I recently met a young girl living in Poland, who is interested in sharing Polish landscapes and culture with kids around the world. This is the first post in a series (“Poland for Kids”) where Ada will give us a virtual tour of towns and special places around Poland. Today she’ll show us Poznan & Gniezno. If you have questions for Ada, leave her a comment below!
Hi! My name is Adelyne, but my nickname is Ada. I’m nine years old, and I’m starting this blog about Poland for kids. You can follow. Okay?
I was born in Arizona, but I live in Poland. I go to a little village school in Jankowo Dolne. It’s all in Polish!
Would you like to go to school in a different language?
Right now while I am writing this blog, my sister, Josephine, is trying to eat my brother’s food (His name is Maxwell).
Today I am going to tell you about some fun places to see in Poland.
There is a city named Poznan that I used to live in when I was little. Now I live about one hour from it.
In Poznan, there is this big lake called Malta Lake (like the country Malta). At the lake, there are toboggans you can ride that go really fast. There are also inner tubes you go down on a fake snow skiing mountain. At the same lake, there are huge playgrounds. There is a huge spiderweb that you can climb. Next to the lake there is also a huge waterpark. You can swim inside or outside, even when there is snow on the ground! The waterpark also has wave pools and waterslides.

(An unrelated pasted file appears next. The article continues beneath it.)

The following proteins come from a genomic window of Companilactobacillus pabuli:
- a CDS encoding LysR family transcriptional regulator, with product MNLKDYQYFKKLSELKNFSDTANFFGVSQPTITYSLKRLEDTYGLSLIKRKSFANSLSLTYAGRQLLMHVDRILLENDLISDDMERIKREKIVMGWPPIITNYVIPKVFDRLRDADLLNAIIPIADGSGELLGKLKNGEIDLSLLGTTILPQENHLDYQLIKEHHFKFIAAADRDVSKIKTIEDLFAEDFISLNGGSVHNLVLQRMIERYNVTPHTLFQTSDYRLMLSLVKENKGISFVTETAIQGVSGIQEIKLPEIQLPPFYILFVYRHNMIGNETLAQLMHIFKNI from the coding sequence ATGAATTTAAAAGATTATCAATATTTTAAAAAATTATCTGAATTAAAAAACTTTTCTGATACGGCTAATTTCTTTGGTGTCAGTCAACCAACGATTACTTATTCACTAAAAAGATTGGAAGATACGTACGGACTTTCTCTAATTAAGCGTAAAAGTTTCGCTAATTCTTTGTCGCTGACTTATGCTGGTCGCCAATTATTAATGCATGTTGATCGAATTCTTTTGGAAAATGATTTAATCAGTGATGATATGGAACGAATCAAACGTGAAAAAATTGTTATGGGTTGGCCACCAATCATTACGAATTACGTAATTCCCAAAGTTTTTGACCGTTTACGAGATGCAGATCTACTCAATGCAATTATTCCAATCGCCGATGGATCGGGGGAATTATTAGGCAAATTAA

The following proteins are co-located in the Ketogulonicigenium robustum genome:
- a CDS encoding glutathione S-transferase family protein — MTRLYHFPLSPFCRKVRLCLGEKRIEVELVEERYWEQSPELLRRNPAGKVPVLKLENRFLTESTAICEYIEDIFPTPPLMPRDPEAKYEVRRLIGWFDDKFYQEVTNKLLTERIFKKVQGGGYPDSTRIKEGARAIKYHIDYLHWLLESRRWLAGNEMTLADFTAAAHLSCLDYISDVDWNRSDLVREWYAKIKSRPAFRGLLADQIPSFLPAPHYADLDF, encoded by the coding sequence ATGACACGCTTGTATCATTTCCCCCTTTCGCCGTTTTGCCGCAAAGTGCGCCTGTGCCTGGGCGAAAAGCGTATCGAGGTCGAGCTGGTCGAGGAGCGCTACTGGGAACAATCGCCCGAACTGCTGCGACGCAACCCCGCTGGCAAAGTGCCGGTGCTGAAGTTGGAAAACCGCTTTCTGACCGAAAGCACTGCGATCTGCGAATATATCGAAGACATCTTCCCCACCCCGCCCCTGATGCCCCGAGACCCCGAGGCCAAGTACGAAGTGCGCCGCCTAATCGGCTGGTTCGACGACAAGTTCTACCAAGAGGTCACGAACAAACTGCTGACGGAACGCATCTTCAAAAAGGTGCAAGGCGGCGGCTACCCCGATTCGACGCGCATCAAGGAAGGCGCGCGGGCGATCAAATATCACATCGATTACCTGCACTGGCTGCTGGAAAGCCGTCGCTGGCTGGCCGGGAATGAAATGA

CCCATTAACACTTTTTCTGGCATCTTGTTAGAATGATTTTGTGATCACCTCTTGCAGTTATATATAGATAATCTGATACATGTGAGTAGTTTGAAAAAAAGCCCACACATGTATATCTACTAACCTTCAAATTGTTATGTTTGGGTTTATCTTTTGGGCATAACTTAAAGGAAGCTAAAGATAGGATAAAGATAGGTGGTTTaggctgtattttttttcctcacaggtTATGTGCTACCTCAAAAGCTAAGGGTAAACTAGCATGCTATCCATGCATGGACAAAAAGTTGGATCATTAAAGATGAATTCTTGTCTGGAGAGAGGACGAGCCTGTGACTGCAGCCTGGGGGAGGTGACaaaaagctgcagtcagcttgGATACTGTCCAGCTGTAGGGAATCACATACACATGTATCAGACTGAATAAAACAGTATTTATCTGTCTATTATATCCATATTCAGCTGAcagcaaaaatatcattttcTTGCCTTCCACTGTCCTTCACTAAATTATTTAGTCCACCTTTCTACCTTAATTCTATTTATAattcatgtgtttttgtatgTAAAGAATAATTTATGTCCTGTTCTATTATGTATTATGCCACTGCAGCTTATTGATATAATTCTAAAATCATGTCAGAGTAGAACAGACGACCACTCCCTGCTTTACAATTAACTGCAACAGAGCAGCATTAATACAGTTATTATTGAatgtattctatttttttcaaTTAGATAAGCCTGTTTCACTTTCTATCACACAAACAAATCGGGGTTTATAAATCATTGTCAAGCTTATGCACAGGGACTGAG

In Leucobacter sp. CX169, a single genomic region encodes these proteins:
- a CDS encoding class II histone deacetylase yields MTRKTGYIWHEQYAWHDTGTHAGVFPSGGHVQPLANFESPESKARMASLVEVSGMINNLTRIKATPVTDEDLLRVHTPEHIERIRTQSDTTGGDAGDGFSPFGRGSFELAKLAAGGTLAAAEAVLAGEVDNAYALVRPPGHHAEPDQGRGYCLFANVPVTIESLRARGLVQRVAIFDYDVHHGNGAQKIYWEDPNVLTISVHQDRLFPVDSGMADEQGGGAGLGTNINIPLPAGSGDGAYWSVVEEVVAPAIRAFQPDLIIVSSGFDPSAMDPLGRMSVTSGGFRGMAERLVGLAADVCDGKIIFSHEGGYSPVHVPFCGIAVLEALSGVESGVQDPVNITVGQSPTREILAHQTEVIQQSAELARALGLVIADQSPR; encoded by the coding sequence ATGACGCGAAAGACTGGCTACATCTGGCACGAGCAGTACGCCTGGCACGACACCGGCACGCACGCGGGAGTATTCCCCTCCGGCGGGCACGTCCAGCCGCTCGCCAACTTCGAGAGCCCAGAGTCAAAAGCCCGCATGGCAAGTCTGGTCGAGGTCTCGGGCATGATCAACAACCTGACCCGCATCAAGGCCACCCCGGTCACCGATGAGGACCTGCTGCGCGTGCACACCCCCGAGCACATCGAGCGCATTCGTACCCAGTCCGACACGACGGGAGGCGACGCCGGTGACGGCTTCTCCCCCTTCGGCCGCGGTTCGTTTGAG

Also in Poznan there is a castle. My dad called it Adelyne’s Castle because we used to live only three blocks away from it. I called it Nine-Nine’s Castle because that is what I called myself when I was little.
In Poznan, there are also all of these tiny markets. And there is an old square. In the Stary Rynek (old square) there are these goats that come out of the bell tower and butt their heads together every day at noon.
Oh. Speaking of tiny markets, there are also tiny markets in the city next to my village called Gniezno.
Gniezno also has a huge cathedral with two bell towers, and you can climb a lot of stairs to the top of the bell towers.
There’s also bronze doors that tell the life of the first missionary to that area of Poland.
Just so you know, I am going to write these blogs once a week. Looks like I am almost out of room. See you next week where I will write about Torun!
As we Poles say, “Do widzenia!” (See you later). Check back for more about Poland for kids soon!